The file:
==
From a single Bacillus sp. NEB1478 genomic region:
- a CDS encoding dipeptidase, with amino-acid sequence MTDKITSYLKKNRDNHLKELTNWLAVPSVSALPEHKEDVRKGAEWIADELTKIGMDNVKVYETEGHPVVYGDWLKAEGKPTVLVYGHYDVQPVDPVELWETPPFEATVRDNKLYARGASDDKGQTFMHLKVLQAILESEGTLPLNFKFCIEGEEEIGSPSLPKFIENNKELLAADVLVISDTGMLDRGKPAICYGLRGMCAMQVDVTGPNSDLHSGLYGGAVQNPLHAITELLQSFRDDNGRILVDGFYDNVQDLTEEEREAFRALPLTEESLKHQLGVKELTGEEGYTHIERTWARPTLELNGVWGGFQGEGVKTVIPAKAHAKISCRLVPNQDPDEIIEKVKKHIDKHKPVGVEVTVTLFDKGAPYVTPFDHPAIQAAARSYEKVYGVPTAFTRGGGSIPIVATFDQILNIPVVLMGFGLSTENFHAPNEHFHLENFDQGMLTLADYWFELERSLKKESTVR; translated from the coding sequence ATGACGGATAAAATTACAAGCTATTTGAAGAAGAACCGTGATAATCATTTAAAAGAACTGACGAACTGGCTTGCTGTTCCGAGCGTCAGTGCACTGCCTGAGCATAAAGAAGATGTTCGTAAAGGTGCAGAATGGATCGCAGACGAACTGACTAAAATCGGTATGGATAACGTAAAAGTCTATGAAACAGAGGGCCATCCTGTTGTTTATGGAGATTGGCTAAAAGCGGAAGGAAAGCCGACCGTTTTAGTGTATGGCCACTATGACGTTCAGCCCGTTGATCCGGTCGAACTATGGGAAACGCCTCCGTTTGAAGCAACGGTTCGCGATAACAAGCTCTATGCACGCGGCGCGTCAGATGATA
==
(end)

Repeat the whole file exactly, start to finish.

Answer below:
From a single Bacillus sp. NEB1478 genomic region:
- a CDS encoding dipeptidase, with amino-acid sequence MTDKITSYLKKNRDNHLKELTNWLAVPSVSALPEHKEDVRKGAEWIADELTKIGMDNVKVYETEGHPVVYGDWLKAEGKPTVLVYGHYDVQPVDPVELWETPPFEATVRDNKLYARGASDDKGQTFMHLKVLQAILESEGTLPLNFKFCIEGEEEIGSPSLPKFIENNKELLAADVLVISDTGMLDRGKPAICYGLRGMCAMQVDVTGPNSDLHSGLYGGAVQNPLHAITELLQSFRDDNGRILVDGFYDNVQDLTEEEREAFRALPLTEESLKHQLGVKELTGEEGYTHIERTWARPTLELNGVWGGFQGEGVKTVIPAKAHAKISCRLVPNQDPDEIIEKVKKHIDKHKPVGVEVTVTLFDKGAPYVTPFDHPAIQAAARSYEKVYGVPTAFTRGGGSIPIVATFDQILNIPVVLMGFGLSTENFHAPNEHFHLENFDQGMLTLADYWFELERSLKKESTVR; translated from the coding sequence ATGACGGATAAAATTACAAGCTATTTGAAGAAGAACCGTGATAATCATTTAAAAGAACTGACGAACTGGCTTGCTGTTCCGAGCGTCAGTGCACTGCCTGAGCATAAAGAAGATGTTCGTAAAGGTGCAGAATGGATCGCAGACGAACTGACTAAAATCGGTATGGATAACGTAAAAGTCTATGAAACAGAGGGCCATCCTGTTGTTTATGGAGATTGGCTAAAAGCGGAAGGAAAGCCGACCGTTTTAGTGTATGGCCACTATGACGTTCAGCCCGTTGATCCGGTCGAACTATGGGAAACGCCTCCGTTTGAAGCAACGGTTCGCGATAACAAGCTCTATGCACGCGGCGCGTCAGATGATA